Commonwealth's principal witnesses (Lopes) had pleaded guilty in the United States District Court to multiple charges of illegally trafficking in firearms, and that many of the offending sales had been made to members of the Devil's Disciples. The Commonwealth's witnesses were being kept under police protection. At one point, the trial judge remarked to counsel that "security is a very questionable matter here." If any further justification for courtroom security measures were thought necessary, it could be found in an affidavit filed by the prosecutor in opposition to the present motion in which he asserted that the Devil's Disciples had threatened to kill the trial judge, the prosecutor, the prosecutor's chief investigating officer and an agent of the Bureau of Alcohol, Tobacco and Firearms (ATF) of the United States Treasury Department (Dowd) who had prosecuted Lopes in the Federal court and who was cooperating in the prosecution of this case. (That affidavit also recites that Giers was killed in a shootout with the State police eight days after the return of the verdicts in this case.) The short answer to the defendant's contention on this point is that he failed to persuade the motion judge that the security measures taken in this case were unreasonable in the circumstances. See Commonwealth v. Brown, 364 Mass. at 476. 2. It should be clear from what has been said in part 1 hereof that the defendant can take nothing from the fact that he was kept in the dock with the two codefendants who were tried with him. See, e.g., Commonwealth v. MacDonald (No. 2), 368 Mass. 403 , 408-409 (1975); Commonwealth v. Moore, 379 Mass. 106 , 109 (1979); Commonwealth v. Drayton, 386 Mass. 39 , 44 (1982). We agree with the motion judge's conclusion that it did not appear that the use of the dock resulted in any prejudice to the defendant. Compare Walker v. Butterworth, 599 F.2d 1074, 1081 (1st Cir.), cert. denied, 444 U.S. 937 (1979). The rule which was formulated in the Moore case (379 Mass. at 111) and which has been approved by the First Circuit (Bumpus v. Gunter, 635 F.2d 907, 914 , cert. denied, 450 U.S. 1003 ) followed the trial of this case by some four years and was expressly stated to be prospective only. Contrast Young v. Callahan, 700 F.2d 32, 35-37 (1st Cir.), cert. denied, 464 U.S. 863 (1983). 3. We approach the various claims of ineffective assistance of counsel primarily from the perspective of whether the defendant was prejudiced by the loss of a substantial ground of defence which might have affected the result. See Strickland v. Washington, 466 U.S. 668, 687, 693, 697 (1984); Commonwealth v. Saferian, 366 Mass. 89 , 96 (1974); Commonwealth v. Fuller, 394 Mass. 251 , 256 n.3 (1985); Commonwealth v. Doherty, 399 Mass. 193 , 198 (1987). (a) On this record (see parts 1 and 2 hereof), it seems most unlikely that trial counsel would have prevailed in any effort to reduce the visible security precautions at trial or to extricate the defendant from the dock. See, in particular, Commonwealth v. Drayton, 386 Mass. at 44. We pass the fact that the defendant asserts in his affidavit that trial counsel did voice unrecorded objections to the security precautions and to the defendant's being kept in the dock. (b) Trial counsel (from whom there is no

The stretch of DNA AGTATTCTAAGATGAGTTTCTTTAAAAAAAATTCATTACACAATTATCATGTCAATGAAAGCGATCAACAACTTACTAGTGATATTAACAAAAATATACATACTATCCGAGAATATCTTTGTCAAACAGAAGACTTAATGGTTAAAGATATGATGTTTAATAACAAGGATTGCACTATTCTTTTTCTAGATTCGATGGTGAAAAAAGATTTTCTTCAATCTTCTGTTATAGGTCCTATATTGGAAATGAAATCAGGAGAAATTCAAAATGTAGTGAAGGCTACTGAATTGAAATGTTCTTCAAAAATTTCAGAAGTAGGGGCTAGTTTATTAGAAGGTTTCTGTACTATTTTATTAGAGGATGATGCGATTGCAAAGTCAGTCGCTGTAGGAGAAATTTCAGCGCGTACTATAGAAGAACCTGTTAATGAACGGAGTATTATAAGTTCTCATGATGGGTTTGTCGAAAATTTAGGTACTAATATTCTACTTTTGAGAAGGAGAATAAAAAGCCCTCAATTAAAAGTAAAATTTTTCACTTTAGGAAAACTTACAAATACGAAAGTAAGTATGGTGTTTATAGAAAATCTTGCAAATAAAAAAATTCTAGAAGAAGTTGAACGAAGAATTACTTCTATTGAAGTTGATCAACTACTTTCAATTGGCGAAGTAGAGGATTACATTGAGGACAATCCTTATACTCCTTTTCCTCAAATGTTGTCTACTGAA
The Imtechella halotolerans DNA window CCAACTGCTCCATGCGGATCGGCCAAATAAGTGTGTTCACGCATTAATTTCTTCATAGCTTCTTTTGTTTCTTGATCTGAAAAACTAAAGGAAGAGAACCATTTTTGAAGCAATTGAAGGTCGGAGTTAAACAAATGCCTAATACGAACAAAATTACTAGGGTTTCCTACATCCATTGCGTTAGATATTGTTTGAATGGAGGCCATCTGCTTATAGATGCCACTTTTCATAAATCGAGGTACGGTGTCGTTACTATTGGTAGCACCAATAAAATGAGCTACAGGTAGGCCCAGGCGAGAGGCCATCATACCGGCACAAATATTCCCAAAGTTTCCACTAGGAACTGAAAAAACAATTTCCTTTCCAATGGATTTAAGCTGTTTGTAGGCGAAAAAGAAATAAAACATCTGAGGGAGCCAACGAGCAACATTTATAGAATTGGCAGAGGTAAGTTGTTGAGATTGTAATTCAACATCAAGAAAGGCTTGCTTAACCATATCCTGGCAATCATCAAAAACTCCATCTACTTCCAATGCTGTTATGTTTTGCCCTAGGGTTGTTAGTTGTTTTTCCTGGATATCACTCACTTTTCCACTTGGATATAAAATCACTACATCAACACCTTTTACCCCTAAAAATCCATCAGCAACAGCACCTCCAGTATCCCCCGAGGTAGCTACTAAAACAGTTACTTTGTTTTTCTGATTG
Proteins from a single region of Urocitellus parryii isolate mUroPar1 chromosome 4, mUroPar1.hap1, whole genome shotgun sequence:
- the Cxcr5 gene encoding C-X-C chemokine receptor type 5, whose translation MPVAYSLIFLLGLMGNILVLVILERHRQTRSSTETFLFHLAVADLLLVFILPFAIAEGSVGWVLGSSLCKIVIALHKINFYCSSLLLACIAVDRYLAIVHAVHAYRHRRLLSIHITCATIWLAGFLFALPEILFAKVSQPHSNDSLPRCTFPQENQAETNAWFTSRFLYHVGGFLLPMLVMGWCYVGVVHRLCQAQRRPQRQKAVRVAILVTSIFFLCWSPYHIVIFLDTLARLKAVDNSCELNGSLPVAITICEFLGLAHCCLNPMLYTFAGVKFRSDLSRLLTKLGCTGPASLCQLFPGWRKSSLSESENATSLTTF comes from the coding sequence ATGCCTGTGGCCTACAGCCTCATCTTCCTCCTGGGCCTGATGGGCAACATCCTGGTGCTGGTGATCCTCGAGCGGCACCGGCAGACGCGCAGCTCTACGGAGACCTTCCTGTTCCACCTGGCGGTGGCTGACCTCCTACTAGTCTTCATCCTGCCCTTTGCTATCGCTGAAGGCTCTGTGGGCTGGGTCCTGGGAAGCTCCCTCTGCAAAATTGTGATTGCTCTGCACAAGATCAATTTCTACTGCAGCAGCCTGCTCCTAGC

affidavit) had an opportunity to meet and talk with two of the three alibi witnesses proposed by the defendant. As the motion judge concluded, in effect, counsel could well have decided that putting any of the three on the stand would do the defendant more harm than good. Compare Commonwealth v. Little, 376 Mass. 233 , 242 (1978). (The reason the defendant's now wife would have given for remembering the date in question was its relationship to the period during which she had been hospitalized for treatment of a venereal disease.) (c) We do not see how the defendant was harmed by trial counsel's waiver of the defendant's motions for a new trial and to revise the sentences. It does not appear (neither motion has been put before us) that the motion for a new trial sought to raise any point not open under the present motion. Whether the trial judge would have revised or rearranged any of the sentences is matter of conjecture. (d) As will appear more fully in part 5 thereof, the most trial counsel would have been able to show from the transcript of the proceedings in which Lopes had pleaded guilty to the firearms charges in the Federal court was that Lopes (if he understood the question put to him) might not have spoken the truth when he told the jury in this case that he had not been offered any promise, inducement or reward for his testimony in either case. The jury were apprised of Lopes's plea in the Federal court and of the sentence which he had received there. The possibility that he might have lied as to the existence of any inducement for his plea in that case went to a collateral matter which the trial judge in this case could have excluded in the exercise of his discretion. Commonwealth v. Chase, 372 Mass. 736 , 747 (1977). Commonwealth v. Doyle, 5 Mass. App. Ct. 544 , 550 (1977). Liacos, Massachusetts Evidence 134-135 (5th ed. 1981). (e) It does not appear that the defendant was prejudiced by trial counsel's failure to see to it that the veniremen were asked whether any of them were acquainted with the witness Connolly, who was the father of the rape victim. (His testimony was limited to the fact of fresh complaint, he was not asked for the details of the complaint.) (f) None of the other claims of ineffective assistance merits discussion. 4. We do not consider the question raised below as to whether the aforementioned transcript of the Federal proceedings constituted newly discovered evidence for the purposes of a motion for a new trial (see, e.g., Commonwealth v. DeChristoforo, 360 Mass. 531 , 541-543 ; Commonwealth v. Grace, 397 Mass. 303 , 305-306 ; Commonwealth v. Markham. 10 Mass. App. Ct. 651 , 654 n.1 ) because the defendant has abandoned the point by not arguing it in the body of his brief. See Mass.R.A.P. 16(a) (4), as amended, 367 Mass. 921 (1975); Lolos v. Berlin, 338 Mass. 10 , 13-14 (1958); Miga v. Holyoke, 398 Mass. 343 , 345 n.4 (1986). 5. The defendant comes at that transcript from a different direction, claiming that it contained exculpatory evidence which the prosecution was under an obligation to disclose in response to his request for such evidence. To be specific, the transcript discloses that the judge in the Federal court was advised by the prosecutor in the course of a bench conference